Not only the men, women and children to spend a few years back the tariff set by the judge, but when they are released in the license to live. Last year, 363 people were returned to prison after suffering years in prison, only to serve through the years throughout the parole process again.
Last week, I met with the prisoner’s family had been given the tariff for one year. After 13 years, he is still in prison. When he is released, probably a couple of years, he will be the life of the license and subjected to recall at any time. Only after another 10 years, he can apply to have the license removed. So far, no one has done this, so we do not know whether it will ever be granted.
We are mass incarceration in this country, not just the scale of the US, but not so very far away. We need to learn from the Americans, who deals with mass incarceration by reducing the excessively long prison sentences. IPP has been deleted, but is still with us – and will be for decades if we do not just get people released, but to deal with the validity of the license envisaged by legislation of Franz Kafka.
Frances Crook
CEO, Howard Federal Penal Reform
Guardian, the BBC, the reform of the prison Trust and Ken Clarke are performed an invaluable service re-exposing the injustice and inhumanity ever visited thousands of prisoners in England and Wales who have served the “punishment” period of time punishment, but still so far punished for crimes they can not prove they did not commit in the future if released – a kind of punitive, indefinite remand certainly unprecedented in a democracy for peace during. Ken Clarke, the Justice secretary to be removed for an indeterminate sentences of public protection (IPP) in 2012. The figures are the Ministry of Justice website either hopelessly out of date or do not distinguish between the IPP and the (very different) for life, or both, but the BBC says there are still about 4000 little hope of ever released, and that nearly 400 have served more than five times the time penalty of their sentences. proposed a simple solution to Ken Clarke before he was spinelessly sacked David Cameron is to abandon the Kafkaesque condition for release that the IPP prisoner must meet the Parole Board that he will not reoffend (naturally impossible task), and to replace the parole board an obligation to provide for release at the end of period penalty, unless it is specific, published reasons to believe that the prisoner poses a serious threat to the public if released.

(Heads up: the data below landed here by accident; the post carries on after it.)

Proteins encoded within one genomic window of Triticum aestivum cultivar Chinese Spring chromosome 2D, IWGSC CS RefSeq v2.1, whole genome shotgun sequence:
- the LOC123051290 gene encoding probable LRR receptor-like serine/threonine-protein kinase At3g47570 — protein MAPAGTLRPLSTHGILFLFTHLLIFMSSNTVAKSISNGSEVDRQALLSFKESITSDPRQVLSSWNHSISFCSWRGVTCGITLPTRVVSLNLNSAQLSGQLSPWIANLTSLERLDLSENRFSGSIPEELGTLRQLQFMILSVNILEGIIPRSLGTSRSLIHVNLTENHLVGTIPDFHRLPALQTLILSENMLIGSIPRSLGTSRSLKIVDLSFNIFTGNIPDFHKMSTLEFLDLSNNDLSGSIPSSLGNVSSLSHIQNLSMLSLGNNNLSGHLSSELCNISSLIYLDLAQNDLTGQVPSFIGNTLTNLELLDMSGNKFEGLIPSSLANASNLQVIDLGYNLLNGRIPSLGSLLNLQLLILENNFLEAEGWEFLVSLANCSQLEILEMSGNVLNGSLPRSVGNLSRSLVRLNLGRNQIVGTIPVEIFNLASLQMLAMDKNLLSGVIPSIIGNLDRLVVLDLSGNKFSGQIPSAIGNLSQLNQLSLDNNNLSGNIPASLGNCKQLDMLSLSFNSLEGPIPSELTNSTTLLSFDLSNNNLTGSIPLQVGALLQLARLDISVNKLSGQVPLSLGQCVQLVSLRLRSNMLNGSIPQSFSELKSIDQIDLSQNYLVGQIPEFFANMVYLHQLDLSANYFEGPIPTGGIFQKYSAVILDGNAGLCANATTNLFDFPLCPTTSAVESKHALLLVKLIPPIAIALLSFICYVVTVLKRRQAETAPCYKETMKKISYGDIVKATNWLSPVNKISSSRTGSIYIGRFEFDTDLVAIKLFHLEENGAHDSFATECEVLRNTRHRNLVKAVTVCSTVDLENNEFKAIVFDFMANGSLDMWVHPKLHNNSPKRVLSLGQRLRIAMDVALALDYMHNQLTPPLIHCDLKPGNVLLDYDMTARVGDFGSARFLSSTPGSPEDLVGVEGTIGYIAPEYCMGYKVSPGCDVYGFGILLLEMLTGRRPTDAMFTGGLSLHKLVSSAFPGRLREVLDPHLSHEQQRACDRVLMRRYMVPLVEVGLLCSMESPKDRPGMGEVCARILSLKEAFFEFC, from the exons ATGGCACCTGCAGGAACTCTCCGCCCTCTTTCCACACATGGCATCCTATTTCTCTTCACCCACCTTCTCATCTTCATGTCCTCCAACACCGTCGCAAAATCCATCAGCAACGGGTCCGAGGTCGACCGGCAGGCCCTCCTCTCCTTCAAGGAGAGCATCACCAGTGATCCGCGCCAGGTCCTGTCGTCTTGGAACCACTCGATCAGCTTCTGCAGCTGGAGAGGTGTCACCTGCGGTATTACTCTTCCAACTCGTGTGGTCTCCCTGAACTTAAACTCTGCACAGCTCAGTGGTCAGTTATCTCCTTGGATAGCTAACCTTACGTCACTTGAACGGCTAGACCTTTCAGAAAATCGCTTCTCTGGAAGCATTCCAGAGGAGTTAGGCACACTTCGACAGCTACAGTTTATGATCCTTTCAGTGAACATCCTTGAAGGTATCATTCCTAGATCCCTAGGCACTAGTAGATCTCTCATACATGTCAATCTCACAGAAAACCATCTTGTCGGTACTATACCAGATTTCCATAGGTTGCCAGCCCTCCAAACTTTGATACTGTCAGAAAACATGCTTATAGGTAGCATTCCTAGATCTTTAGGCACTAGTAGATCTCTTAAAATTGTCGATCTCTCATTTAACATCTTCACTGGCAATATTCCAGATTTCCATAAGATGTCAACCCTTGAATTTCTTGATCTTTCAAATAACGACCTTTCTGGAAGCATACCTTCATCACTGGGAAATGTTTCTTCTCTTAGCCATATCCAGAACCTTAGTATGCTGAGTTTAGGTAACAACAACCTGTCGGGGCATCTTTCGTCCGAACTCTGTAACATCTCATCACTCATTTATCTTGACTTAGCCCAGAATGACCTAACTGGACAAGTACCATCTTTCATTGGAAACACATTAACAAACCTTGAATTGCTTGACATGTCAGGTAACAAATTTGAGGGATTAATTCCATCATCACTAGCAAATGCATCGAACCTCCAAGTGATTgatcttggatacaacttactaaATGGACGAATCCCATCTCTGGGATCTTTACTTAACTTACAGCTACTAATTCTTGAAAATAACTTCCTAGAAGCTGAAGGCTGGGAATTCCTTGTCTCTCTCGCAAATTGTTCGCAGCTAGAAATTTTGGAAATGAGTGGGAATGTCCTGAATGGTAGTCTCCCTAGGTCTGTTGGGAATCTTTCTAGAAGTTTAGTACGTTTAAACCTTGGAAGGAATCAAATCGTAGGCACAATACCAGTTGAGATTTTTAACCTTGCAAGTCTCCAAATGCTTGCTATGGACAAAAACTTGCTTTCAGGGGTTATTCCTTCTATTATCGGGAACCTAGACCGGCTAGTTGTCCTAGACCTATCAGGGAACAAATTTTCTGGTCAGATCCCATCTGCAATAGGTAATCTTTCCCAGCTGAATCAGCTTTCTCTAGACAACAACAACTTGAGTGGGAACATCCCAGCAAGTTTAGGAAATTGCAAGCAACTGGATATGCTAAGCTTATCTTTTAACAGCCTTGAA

If enough MPs to receive messages from constituents call on Parliament to make this simple and undeniable change immediately, there’s outside chance that disgusting injustice finally stopped. (Labour apparent silence of the matter is incomprehensible.)
Brian Bardera
London 

 
Ken Clarke abolished imprisonment for public protection (IPP) sentences in the UK in 2012. ‘We have mass incarceration in this country, not quite on the US scale, but not so very far off,’ writes Frances Crook. Photograph: Felix Clay for the Guardian